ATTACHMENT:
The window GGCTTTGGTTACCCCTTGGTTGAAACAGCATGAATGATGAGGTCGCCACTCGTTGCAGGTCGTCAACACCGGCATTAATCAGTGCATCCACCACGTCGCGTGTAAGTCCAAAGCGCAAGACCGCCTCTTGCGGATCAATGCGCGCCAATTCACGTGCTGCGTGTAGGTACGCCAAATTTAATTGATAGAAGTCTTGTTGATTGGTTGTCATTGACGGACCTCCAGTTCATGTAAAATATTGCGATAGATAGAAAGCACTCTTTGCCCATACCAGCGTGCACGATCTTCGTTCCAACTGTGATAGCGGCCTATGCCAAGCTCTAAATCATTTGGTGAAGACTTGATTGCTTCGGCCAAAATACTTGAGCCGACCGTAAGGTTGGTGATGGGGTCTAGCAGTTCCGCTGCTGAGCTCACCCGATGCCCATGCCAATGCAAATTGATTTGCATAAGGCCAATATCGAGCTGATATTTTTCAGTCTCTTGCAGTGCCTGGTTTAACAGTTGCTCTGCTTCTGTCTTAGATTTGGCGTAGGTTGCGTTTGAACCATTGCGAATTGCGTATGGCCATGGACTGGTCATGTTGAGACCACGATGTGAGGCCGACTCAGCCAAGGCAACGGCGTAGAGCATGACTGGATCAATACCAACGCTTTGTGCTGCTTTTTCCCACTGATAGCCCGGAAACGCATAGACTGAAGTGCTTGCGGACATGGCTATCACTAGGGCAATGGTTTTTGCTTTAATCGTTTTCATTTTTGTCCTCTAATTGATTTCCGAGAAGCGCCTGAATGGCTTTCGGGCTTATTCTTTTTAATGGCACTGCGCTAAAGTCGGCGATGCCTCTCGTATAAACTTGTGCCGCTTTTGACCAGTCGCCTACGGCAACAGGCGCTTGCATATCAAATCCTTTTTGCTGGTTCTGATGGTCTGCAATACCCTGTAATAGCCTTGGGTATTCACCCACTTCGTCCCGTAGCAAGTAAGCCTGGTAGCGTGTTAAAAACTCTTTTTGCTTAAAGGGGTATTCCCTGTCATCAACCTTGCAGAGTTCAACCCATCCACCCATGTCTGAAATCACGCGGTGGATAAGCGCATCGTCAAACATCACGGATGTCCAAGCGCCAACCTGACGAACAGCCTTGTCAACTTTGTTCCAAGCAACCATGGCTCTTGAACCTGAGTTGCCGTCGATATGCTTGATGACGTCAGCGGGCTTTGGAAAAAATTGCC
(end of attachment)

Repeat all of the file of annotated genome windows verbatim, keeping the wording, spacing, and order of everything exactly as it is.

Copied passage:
The window GGCTTTGGTTACCCCTTGGTTGAAACAGCATGAATGATGAGGTCGCCACTCGTTGCAGGTCGTCAACACCGGCATTAATCAGTGCATCCACCACGTCGCGTGTAAGTCCAAAGCGCAAGACCGCCTCTTGCGGATCAATGCGCGCCAATTCACGTGCTGCGTGTAGGTACGCCAAATTTAATTGATAGAAGTCTTGTTGATTGGTTGTCATTGACGGACCTCCAGTTCATGTAAAATATTGCGATAGATAGAAAGCACTCTTTGCCCATACCAGCGTGCACGATCTTCGTTCCAACTGTGATAGCGGCCTATGCCAAGCTCTAAATCATTTGGTGAAGACTTGATTGCTTCGGCCAAAATACTTGAGCCGACCGTAAGGTTGGTGATGGGGTCTAGCAGTTCCGCTGCTGAGCTCACCCGATGCCCATGCCAATGCAAATTGATTTGCATAAGGCCAATATCGAGCTGATATTTTTCAGTCTCTTGCAGTGCCTGGTTTAACAGTTGCTCTGCTTCTGTCTTAGATTTGGCGTAGGTTGCGTTTGAACCATTGCGAATTGCGTATGGCCATGGACTGGTCATGTTGAGACCACGATGTGAGGCCGACTCAGCCAAGGCAACGGCGTAGAGCATGACTGGATCAATACCAACGCTTTGTGCTGCTTTTTCCCACTGATAGCCCGGAAACGCATAGACTGAAGTGCTTGCGGACATGGCTATCACTAGGGCAATGGTTTTTGCTTTAATCGTTTTCATTTTTGTCCTCTAATTGATTTCCGAGAAGCGCCTGAATGGCTTTCGGGCTTATTCTTTTTAATGGCACTGCGCTAAAGTCGGCGATGCCTCTCGTATAAACTTGTGCCGCTTTTGACCAGTCGCCTACGGCAACAGGCGCTTGCATATCAAATCCTTTTTGCTGGTTCTGATGGTCTGCAATACCCTGTAATAGCCTTGGGTATTCACCCACTTCGTCCCGTAGCAAGTAAGCCTGGTAGCGTGTTAAAAACTCTTTTTGCTTAAAGGGGTATTCCCTGTCATCAACCTTGCAGAGTTCAACCCATCCACCCATGTCTGAAATCACGCGGTGGATAAGCGCATCGTCAAACATCACGGATGTCCAAGCGCCAACCTGACGAACAGCCTTGTCAACTTTGTTCCAAGCAACCATGGCTCTTGAACCTGAGTTGCCGTCGATATGCTTGATGACGTCAGCGGGCTTTGGAAAAAATTGCC